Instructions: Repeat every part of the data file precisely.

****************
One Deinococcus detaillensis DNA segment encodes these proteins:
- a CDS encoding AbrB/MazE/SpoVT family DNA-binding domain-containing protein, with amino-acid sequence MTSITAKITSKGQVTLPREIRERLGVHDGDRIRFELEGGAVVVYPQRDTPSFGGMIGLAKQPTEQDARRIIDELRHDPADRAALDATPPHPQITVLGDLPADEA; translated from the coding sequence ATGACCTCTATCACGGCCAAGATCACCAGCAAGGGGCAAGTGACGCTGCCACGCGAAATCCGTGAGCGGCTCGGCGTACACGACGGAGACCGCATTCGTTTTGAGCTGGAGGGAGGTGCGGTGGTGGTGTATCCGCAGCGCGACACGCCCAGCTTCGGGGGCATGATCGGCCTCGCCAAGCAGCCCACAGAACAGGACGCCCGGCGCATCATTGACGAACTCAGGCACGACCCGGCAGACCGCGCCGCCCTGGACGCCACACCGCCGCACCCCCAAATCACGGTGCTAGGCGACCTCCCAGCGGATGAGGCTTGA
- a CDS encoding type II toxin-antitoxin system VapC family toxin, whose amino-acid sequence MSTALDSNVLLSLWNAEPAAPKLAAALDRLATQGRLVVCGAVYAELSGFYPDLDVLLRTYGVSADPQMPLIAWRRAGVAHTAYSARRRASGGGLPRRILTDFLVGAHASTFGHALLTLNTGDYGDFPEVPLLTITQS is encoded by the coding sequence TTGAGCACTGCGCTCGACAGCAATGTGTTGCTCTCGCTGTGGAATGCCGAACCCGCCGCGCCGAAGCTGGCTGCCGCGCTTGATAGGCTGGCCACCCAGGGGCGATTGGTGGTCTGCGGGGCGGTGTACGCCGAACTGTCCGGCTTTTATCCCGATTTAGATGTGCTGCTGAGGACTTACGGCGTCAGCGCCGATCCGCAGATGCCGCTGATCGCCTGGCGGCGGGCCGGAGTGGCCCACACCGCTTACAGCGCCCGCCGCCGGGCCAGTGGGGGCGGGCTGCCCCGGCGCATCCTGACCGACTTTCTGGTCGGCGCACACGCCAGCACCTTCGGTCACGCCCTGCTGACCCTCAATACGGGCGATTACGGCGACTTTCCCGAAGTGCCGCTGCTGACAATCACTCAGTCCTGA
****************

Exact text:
One Deinococcus detaillensis DNA segment encodes these proteins:
- a CDS encoding AbrB/MazE/SpoVT family DNA-binding domain-containing protein, with amino-acid sequence MTSITAKITSKGQVTLPREIRERLGVHDGDRIRFELEGGAVVVYPQRDTPSFGGMIGLAKQPTEQDARRIIDELRHDPADRAALDATPPHPQITVLGDLPADEA; translated from the coding sequence ATGACCTCTATCACGGCCAAGATCACCAGCAAGGGGCAAGTGACGCTGCCACGCGAAATCCGTGAGCGGCTCGGCGTACACGACGGAGACCGCATTCGTTTTGAGCTGGAGGGAGGTGCGGTGGTGGTGTATCCGCAGCGCGACACGCCCAGCTTCGGGGGCATGATCGGCCTCGCCAAGCAGCCCACAGAACAGGACGCCCGGCGCATCATTGACGAACTCAGGCACGACCCGGCAGACCGCGCCGCCCTGGACGCCACACCGCCGCACCCCCAAATCACGGTGCTAGGCGACCTCCCAGCGGATGAGGCTTGA
- a CDS encoding type II toxin-antitoxin system VapC family toxin, whose amino-acid sequence MSTALDSNVLLSLWNAEPAAPKLAAALDRLATQGRLVVCGAVYAELSGFYPDLDVLLRTYGVSADPQMPLIAWRRAGVAHTAYSARRRASGGGLPRRILTDFLVGAHASTFGHALLTLNTGDYGDFPEVPLLTITQS is encoded by the coding sequence TTGAGCACTGCGCTCGACAGCAATGTGTTGCTCTCGCTGTGGAATGCCGAACCCGCCGCGCCGAAGCTGGCTGCCGCGCTTGATAGGCTGGCCACCCAGGGGCGATTGGTGGTCTGCGGGGCGGTGTACGCCGAACTGTCCGGCTTTTATCCCGATTTAGATGTGCTGCTGAGGACTTACGGCGTCAGCGCCGATCCGCAGATGCCGCTGATCGCCTGGCGGCGGGCCGGAGTGGCCCACACCGCTTACAGCGCCCGCCGCCGGGCCAGTGGGGGCGGGCTGCCCCGGCGCATCCTGACCGACTTTCTGGTCGGCGCACACGCCAGCACCTTCGGTCACGCCCTGCTGACCCTCAATACGGGCGATTACGGCGACTTTCCCGAAGTGCCGCTGCTGACAATCACTCAGTCCTGA